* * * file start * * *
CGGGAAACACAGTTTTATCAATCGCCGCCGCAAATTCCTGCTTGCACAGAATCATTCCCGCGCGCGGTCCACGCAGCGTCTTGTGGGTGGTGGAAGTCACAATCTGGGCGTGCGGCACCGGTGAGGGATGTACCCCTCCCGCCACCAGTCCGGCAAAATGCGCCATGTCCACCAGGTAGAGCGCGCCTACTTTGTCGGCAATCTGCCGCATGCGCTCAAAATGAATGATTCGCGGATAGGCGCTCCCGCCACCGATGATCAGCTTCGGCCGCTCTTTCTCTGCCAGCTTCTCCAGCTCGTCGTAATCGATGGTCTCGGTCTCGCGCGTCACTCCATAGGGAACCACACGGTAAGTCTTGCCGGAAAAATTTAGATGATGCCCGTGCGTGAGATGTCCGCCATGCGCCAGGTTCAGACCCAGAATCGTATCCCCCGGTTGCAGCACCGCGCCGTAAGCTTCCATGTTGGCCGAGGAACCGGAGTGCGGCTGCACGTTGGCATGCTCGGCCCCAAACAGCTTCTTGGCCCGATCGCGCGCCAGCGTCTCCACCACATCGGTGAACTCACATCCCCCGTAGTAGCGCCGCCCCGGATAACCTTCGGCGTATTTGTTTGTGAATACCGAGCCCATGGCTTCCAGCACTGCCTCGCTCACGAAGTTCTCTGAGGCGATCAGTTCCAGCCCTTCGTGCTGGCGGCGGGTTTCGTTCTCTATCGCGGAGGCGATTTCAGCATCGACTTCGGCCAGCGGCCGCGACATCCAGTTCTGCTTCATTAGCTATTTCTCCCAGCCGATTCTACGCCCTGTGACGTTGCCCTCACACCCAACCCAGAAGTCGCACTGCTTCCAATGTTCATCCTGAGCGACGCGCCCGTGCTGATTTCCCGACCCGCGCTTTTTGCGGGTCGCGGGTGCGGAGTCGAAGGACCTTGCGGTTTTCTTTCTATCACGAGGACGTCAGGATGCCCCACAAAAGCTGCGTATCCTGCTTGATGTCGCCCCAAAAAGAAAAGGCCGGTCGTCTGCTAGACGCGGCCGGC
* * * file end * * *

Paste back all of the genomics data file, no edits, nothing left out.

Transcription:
CGGGAAACACAGTTTTATCAATCGCCGCCGCAAATTCCTGCTTGCACAGAATCATTCCCGCGCGCGGTCCACGCAGCGTCTTGTGGGTGGTGGAAGTCACAATCTGGGCGTGCGGCACCGGTGAGGGATGTACCCCTCCCGCCACCAGTCCGGCAAAATGCGCCATGTCCACCAGGTAGAGCGCGCCTACTTTGTCGGCAATCTGCCGCATGCGCTCAAAATGAATGATTCGCGGATAGGCGCTCCCGCCACCGATGATCAGCTTCGGCCGCTCTTTCTCTGCCAGCTTCTCCAGCTCGTCGTAATCGATGGTCTCGGTCTCGCGCGTCACTCCATAGGGAACCACACGGTAAGTCTTGCCGGAAAAATTTAGATGATGCCCGTGCGTGAGATGTCCGCCATGCGCCAGGTTCAGACCCAGAATCGTATCCCCCGGTTGCAGCACCGCGCCGTAAGCTTCCATGTTGGCCGAGGAACCGGAGTGCGGCTGCACGTTGGCATGCTCGGCCCCAAACAGCTTCTTGGCCCGATCGCGCGCCAGCGTCTCCACCACATCGGTGAACTCACATCCCCCGTAGTAGCGCCGCCCCGGATAACCTTCGGCGTATTTGTTTGTGAATACCGAGCCCATGGCTTCCAGCACTGCCTCGCTCACGAAGTTCTCTGAGGCGATCAGTTCCAGCCCTTCGTGCTGGCGGCGGGTTTCGTTCTCTATCGCGGAGGCGATTTCAGCATCGACTTCGGCCAGCGGCCGCGACATCCAGTTCTGCTTCATTAGCTATTTCTCCCAGCCGATTCTACGCCCTGTGACGTTGCCCTCACACCCAACCCAGAAGTCGCACTGCTTCCAATGTTCATCCTGAGCGACGCGCCCGTGCTGATTTCCCGACCCGCGCTTTTTGCGGGTCGCGGGTGCGGAGTCGAAGGACCTTGCGGTTTTCTTTCTATCACGAGGACGTCAGGATGCCCCACAAAAGCTGCGTATCCTGCTTGATGTCGCCCCAAAAAGAAAAGGCCGGTCGTCTGCTAGACGCGGCCGGC